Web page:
Today was a beautiful day in Johannesburg. Ashley and I had an appointment in Parkview with a potential client but we had some time to kill beforehand. So we decided to get some takeaway lunch and hopefully find a place with a nice view to enjoy it at.
Now when we stayed in the Western Cape, we were totally spoiled for choice. Whenever we had time on our hands we could go to the beach, we could walk along a river or one of our favourite spots was Table Mountain. We would sit there and listen to the dulled hustle and bustle below…but felt quite far removed from it.
Ashley always bragged about the great view Northcliff ridge offered. So today seemed like the perfect day to do it. We meandered slowly up the hill and admired the great mansions. We arrived at the public area of the ridge, an area of around 11 hectares which is controlled by City Parks and Johannesburg Water (JW). It has a large water tower, a distinctive landmark, on the very top of the ridge, built in 1939.
I was not actually prepared for adventure as I was wearing smart (and slippery) pumps. So Ashley had to literally pull me up. It’s an easy climb to the viewpoint…and he wasn’t joking. It is breath-taking!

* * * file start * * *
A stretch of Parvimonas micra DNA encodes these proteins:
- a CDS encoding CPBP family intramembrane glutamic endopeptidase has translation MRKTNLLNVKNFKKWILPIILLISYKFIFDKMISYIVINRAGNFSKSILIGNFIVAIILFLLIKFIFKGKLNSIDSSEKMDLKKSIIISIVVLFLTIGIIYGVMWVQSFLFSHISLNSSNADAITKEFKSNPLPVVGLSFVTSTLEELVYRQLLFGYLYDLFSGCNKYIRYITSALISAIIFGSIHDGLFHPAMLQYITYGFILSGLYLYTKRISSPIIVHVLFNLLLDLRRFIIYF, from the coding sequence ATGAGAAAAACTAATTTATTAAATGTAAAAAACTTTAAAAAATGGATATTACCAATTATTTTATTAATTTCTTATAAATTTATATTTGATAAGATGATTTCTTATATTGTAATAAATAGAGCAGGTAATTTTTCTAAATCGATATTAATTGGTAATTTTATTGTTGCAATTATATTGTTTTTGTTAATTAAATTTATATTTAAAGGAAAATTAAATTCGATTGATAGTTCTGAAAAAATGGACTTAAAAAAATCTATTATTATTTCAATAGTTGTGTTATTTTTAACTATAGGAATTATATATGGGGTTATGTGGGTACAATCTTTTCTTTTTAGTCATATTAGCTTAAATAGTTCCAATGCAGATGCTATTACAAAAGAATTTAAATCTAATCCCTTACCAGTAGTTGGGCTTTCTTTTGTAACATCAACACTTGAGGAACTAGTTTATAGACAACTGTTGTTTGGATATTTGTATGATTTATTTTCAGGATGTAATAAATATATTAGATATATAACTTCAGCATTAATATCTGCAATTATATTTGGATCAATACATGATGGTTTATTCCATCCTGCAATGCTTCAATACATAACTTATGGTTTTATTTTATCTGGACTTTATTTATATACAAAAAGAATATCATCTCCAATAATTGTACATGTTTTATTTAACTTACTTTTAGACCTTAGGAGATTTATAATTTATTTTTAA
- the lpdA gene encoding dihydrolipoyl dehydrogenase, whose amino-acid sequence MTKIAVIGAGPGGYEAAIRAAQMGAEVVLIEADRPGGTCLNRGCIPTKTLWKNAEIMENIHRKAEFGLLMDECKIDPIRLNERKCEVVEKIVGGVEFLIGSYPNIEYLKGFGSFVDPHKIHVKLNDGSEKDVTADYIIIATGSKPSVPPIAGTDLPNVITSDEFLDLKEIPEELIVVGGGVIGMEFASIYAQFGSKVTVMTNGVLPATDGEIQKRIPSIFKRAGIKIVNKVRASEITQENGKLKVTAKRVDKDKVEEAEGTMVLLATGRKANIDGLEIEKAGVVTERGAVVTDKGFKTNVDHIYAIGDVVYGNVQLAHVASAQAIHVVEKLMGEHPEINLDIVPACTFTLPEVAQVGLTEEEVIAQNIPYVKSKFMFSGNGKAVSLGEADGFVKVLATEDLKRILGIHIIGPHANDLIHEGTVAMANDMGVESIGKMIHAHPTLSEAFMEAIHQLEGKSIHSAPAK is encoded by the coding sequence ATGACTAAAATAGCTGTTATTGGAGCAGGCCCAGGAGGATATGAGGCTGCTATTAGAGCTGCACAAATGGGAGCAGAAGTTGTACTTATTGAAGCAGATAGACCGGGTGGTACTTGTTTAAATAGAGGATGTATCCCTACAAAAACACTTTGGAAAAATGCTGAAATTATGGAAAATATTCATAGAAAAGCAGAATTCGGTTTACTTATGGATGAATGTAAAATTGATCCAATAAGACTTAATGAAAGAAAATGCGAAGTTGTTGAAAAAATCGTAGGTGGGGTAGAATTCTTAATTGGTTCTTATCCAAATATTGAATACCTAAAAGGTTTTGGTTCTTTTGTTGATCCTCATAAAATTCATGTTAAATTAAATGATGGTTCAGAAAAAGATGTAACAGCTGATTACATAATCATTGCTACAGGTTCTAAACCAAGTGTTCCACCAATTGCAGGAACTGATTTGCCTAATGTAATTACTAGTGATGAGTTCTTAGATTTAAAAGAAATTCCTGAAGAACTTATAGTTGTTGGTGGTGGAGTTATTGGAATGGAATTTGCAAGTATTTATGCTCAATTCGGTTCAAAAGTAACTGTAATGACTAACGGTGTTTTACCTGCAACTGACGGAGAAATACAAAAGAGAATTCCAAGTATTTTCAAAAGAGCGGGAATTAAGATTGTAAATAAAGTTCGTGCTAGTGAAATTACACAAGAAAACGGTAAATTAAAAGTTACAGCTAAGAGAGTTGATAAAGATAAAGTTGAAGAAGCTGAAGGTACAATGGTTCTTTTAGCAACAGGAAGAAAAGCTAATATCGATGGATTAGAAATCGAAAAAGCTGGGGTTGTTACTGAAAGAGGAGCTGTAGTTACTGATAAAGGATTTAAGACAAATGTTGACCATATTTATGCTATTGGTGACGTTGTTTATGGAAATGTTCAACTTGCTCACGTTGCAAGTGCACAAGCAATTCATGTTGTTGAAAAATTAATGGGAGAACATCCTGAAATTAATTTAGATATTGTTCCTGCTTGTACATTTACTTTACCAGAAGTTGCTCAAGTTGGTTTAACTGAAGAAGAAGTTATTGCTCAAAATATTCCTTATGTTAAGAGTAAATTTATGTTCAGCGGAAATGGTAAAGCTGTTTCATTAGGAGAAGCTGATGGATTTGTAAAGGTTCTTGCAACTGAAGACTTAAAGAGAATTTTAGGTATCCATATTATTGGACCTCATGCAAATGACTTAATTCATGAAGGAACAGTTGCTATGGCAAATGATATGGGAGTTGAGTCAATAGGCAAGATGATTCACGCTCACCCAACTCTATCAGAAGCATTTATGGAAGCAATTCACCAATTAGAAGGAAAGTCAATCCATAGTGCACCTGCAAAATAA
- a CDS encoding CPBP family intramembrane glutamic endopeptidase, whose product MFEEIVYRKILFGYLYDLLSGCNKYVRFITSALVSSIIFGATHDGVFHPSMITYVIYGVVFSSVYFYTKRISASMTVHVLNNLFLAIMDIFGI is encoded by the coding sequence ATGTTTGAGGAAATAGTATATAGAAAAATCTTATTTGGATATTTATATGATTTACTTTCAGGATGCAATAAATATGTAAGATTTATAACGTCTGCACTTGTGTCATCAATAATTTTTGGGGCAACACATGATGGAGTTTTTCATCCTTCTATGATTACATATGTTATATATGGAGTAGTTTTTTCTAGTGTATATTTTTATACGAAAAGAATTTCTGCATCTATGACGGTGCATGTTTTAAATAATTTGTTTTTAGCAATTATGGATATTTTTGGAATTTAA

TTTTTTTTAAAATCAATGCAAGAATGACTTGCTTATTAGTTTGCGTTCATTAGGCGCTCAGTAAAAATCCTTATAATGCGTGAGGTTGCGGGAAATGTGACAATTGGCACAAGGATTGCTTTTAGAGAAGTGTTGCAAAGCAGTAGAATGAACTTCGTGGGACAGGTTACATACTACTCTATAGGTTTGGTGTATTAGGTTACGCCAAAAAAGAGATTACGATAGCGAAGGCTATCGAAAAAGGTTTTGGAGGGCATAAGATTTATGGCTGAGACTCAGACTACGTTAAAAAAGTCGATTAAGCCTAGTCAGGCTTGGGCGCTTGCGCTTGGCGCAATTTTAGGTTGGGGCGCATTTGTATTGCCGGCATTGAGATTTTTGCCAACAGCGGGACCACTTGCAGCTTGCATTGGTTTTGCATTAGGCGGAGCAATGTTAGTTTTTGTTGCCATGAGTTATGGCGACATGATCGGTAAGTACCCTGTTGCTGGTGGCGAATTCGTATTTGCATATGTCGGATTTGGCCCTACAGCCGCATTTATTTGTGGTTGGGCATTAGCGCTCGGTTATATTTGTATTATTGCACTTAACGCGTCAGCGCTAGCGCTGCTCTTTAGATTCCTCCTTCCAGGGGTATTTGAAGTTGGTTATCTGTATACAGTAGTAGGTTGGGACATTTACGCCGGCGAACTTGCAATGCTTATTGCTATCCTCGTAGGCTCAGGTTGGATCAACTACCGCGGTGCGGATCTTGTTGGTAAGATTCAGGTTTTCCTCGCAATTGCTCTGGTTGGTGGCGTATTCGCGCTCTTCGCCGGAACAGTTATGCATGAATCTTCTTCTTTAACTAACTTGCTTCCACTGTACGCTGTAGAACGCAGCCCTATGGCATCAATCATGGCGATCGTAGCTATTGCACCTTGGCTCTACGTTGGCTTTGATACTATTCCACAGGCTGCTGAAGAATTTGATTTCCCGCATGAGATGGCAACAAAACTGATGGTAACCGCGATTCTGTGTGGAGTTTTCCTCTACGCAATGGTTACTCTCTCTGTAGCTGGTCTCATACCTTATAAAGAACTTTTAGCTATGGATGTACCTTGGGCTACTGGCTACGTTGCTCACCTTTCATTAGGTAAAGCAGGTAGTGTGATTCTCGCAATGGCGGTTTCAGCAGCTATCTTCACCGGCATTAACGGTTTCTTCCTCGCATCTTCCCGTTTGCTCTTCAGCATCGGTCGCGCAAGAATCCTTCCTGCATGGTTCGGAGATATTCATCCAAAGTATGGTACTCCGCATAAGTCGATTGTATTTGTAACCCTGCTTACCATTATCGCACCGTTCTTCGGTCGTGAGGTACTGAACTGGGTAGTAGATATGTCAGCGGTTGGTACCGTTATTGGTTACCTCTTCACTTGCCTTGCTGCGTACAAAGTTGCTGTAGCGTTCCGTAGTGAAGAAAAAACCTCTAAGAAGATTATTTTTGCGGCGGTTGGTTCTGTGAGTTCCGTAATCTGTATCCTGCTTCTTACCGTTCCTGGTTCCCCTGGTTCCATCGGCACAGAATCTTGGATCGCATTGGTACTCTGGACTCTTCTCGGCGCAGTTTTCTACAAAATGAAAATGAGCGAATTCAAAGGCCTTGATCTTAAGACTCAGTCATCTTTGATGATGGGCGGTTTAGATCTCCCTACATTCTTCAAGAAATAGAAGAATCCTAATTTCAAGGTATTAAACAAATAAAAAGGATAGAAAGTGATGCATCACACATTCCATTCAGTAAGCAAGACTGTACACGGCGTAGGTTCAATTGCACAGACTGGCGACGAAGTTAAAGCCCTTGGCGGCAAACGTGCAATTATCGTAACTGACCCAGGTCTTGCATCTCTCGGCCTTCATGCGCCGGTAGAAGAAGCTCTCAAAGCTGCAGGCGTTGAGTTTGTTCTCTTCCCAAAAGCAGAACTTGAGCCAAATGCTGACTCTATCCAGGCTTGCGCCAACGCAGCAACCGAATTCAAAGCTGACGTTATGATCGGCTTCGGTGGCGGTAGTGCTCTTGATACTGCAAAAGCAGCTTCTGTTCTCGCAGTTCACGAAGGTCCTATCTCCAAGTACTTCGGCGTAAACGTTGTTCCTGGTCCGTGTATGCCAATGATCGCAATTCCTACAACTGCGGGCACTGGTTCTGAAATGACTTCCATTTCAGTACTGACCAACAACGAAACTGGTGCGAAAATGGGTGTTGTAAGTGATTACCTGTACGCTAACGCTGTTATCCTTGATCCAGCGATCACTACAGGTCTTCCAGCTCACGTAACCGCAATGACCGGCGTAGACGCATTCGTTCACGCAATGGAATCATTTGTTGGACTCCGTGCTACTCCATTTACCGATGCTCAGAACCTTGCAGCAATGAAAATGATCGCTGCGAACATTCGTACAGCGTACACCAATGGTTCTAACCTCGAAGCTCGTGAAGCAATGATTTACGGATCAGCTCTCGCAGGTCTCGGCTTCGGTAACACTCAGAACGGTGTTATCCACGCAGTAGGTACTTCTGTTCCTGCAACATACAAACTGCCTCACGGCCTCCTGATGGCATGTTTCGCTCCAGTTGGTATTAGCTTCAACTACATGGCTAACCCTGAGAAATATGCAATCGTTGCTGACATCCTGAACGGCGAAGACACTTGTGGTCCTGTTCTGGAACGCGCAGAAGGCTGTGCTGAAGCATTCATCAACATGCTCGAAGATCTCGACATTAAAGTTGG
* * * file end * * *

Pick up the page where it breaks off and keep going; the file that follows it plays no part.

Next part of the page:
Northcliff ridge is Johannesburg’s second highest koppie at around 1 807 metres. The city consists of a number of ridges and one of the most northern ones is Northcliff ridge, the site of early 17th century Stone Age settlements. Here are more pics:
The tower has become a perfect nesting place for swifts but the ridge is also home to larks, kiewiets and shrikes.
Squatters also make the ridge their home when they get a chance. The result is that graffiti, broken bottles and occasional fires are a problem in the area. Although the gate is locked after sunset, people do gain access to the ridge and problems with alcohol and drugs have been reported.
But although the ridge is visible from most northern parts of Joburg, it is not as attractive as it used to be. Twenty years ago its soaring cliff faces and base was free of human habitation, and the tower stood tall. The ridge was originally called Aasvoëlkop, a reference to a time when its crevices were home to vultures, now long gone.
Unlike its counterpart, Melville Koppies, which was declared a nature reserve in 1959 and, when in 1963 an Iron Age furnace was uncovered, became a national monument, Northcliff ridge was never recognised despite the discovery of Stone Age artefacts on it. The artefacts have disappeared, as have the two Iron Age furnaces that were discovered on Hearn Drive, just below the ridge.
Read more here:
There is something captivating about being on top of hills, mountains and koppies. Sometimes you literally just need to be on top of the world to feel on top the world. It was perfect. Great company, the sun on my face and a boerewors roll to chow on!